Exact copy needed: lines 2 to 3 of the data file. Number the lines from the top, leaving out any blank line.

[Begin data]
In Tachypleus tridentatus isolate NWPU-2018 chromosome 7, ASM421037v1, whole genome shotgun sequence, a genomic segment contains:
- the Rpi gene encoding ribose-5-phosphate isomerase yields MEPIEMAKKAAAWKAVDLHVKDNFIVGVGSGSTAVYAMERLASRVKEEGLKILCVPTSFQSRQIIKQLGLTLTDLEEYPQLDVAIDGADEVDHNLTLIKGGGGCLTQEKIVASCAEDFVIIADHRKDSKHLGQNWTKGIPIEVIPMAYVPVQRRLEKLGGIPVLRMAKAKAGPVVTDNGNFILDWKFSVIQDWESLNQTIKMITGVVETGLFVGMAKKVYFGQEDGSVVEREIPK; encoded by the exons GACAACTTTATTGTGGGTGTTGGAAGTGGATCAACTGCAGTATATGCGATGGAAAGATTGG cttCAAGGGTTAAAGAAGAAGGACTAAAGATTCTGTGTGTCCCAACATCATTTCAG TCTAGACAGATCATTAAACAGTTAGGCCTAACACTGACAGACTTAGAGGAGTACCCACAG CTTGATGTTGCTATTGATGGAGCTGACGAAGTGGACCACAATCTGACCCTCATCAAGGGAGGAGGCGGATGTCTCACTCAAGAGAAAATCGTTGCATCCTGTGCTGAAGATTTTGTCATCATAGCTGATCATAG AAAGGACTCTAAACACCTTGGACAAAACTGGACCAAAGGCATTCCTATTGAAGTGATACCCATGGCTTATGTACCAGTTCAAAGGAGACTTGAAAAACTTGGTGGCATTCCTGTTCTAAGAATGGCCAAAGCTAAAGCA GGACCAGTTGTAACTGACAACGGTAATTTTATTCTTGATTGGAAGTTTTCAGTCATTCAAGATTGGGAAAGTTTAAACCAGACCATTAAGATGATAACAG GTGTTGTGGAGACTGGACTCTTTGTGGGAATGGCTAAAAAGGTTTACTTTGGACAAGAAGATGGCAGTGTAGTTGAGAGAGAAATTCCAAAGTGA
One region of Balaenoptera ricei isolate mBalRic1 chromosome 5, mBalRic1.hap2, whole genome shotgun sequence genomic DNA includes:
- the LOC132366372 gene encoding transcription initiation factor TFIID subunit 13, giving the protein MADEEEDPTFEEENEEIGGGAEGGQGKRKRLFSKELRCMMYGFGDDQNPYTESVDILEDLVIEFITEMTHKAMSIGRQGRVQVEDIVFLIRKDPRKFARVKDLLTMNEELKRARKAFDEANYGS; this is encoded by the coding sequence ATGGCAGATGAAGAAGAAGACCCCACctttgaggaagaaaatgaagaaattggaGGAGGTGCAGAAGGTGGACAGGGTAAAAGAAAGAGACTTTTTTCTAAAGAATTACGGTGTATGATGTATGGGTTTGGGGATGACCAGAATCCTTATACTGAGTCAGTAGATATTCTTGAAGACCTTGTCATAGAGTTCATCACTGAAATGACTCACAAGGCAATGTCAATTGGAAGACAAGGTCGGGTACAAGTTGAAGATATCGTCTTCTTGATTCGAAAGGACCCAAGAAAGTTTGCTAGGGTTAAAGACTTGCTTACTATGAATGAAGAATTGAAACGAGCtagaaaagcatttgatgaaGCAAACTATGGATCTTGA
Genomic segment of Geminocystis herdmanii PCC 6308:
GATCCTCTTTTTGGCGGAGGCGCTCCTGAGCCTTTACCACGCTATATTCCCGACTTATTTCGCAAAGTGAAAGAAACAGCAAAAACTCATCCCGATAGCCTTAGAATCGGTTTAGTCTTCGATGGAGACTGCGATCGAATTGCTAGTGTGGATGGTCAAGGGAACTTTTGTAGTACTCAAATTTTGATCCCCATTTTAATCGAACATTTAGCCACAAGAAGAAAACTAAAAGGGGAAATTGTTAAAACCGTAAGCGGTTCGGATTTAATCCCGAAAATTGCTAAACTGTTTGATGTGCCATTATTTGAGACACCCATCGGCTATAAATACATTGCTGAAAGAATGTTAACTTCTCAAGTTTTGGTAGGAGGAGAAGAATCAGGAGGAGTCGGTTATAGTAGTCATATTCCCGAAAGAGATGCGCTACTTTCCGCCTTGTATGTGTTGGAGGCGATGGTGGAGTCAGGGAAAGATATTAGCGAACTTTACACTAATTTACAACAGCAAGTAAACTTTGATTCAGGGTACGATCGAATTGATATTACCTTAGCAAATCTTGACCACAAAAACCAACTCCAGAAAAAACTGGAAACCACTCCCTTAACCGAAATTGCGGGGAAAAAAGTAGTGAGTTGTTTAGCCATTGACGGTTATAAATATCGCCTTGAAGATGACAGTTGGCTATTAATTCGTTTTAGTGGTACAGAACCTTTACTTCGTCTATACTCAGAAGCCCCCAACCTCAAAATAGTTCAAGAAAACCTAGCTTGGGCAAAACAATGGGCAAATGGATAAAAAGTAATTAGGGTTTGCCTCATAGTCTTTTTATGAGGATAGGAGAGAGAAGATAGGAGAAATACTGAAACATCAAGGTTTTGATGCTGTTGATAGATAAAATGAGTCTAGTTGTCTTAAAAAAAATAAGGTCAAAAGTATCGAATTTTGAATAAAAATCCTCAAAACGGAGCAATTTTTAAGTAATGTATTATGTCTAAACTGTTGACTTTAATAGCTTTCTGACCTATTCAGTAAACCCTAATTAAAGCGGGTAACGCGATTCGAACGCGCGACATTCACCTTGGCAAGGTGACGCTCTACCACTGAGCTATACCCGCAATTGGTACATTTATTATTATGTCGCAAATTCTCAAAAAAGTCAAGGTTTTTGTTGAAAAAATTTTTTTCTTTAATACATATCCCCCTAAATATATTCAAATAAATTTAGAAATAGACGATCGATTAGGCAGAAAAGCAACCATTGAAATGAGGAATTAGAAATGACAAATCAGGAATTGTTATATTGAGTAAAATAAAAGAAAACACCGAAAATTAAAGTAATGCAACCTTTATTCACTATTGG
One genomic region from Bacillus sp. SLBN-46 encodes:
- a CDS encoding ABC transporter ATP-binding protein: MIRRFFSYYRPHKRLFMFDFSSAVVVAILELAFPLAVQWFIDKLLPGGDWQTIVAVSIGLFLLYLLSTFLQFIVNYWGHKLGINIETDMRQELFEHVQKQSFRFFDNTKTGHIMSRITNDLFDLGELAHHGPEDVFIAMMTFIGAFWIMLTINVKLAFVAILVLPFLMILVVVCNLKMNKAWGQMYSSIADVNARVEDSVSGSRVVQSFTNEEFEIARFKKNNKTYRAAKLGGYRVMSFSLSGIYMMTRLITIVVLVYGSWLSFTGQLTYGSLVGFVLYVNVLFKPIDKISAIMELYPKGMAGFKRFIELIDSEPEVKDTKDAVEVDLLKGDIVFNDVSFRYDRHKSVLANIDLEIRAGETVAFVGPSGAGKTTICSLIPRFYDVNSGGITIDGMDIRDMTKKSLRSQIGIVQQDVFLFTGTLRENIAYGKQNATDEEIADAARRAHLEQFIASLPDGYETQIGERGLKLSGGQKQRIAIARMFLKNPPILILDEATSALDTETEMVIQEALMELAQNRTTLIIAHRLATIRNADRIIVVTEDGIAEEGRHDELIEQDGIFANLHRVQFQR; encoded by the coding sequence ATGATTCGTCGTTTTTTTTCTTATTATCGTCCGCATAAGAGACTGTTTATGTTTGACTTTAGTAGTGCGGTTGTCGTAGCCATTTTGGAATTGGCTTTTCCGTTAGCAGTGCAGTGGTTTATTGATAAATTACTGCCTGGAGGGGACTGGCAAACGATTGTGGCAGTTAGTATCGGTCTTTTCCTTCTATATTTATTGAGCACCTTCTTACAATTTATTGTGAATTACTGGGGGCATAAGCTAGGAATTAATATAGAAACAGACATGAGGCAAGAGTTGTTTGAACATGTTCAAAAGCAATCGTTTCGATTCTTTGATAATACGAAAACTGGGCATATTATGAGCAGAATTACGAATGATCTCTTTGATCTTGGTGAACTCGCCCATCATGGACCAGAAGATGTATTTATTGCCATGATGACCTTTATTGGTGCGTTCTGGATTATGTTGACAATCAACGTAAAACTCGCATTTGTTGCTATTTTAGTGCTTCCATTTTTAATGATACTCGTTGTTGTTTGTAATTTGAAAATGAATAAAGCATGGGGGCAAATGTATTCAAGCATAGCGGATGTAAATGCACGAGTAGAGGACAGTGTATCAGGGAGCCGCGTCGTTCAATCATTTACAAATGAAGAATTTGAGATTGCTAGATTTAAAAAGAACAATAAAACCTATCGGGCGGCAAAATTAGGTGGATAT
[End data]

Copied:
- the Rpi gene encoding ribose-5-phosphate isomerase yields MEPIEMAKKAAAWKAVDLHVKDNFIVGVGSGSTAVYAMERLASRVKEEGLKILCVPTSFQSRQIIKQLGLTLTDLEEYPQLDVAIDGADEVDHNLTLIKGGGGCLTQEKIVASCAEDFVIIADHRKDSKHLGQNWTKGIPIEVIPMAYVPVQRRLEKLGGIPVLRMAKAKAGPVVTDNGNFILDWKFSVIQDWESLNQTIKMITGVVETGLFVGMAKKVYFGQEDGSVVEREIPK; encoded by the exons GACAACTTTATTGTGGGTGTTGGAAGTGGATCAACTGCAGTATATGCGATGGAAAGATTGG cttCAAGGGTTAAAGAAGAAGGACTAAAGATTCTGTGTGTCCCAACATCATTTCAG TCTAGACAGATCATTAAACAGTTAGGCCTAACACTGACAGACTTAGAGGAGTACCCACAG CTTGATGTTGCTATTGATGGAGCTGACGAAGTGGACCACAATCTGACCCTCATCAAGGGAGGAGGCGGATGTCTCACTCAAGAGAAAATCGTTGCATCCTGTGCTGAAGATTTTGTCATCATAGCTGATCATAG AAAGGACTCTAAACACCTTGGACAAAACTGGACCAAAGGCATTCCTATTGAAGTGATACCCATGGCTTATGTACCAGTTCAAAGGAGACTTGAAAAACTTGGTGGCATTCCTGTTCTAAGAATGGCCAAAGCTAAAGCA GGACCAGTTGTAACTGACAACGGTAATTTTATTCTTGATTGGAAGTTTTCAGTCATTCAAGATTGGGAAAGTTTAAACCAGACCATTAAGATGATAACAG GTGTTGTGGAGACTGGACTCTTTGTGGGAATGGCTAAAAAGGTTTACTTTGGACAAGAAGATGGCAGTGTAGTTGAGAGAGAAATTCCAAAGTGA
One region of Balaenoptera ricei isolate mBalRic1 chromosome 5, mBalRic1.hap2, whole genome shotgun sequence genomic DNA includes: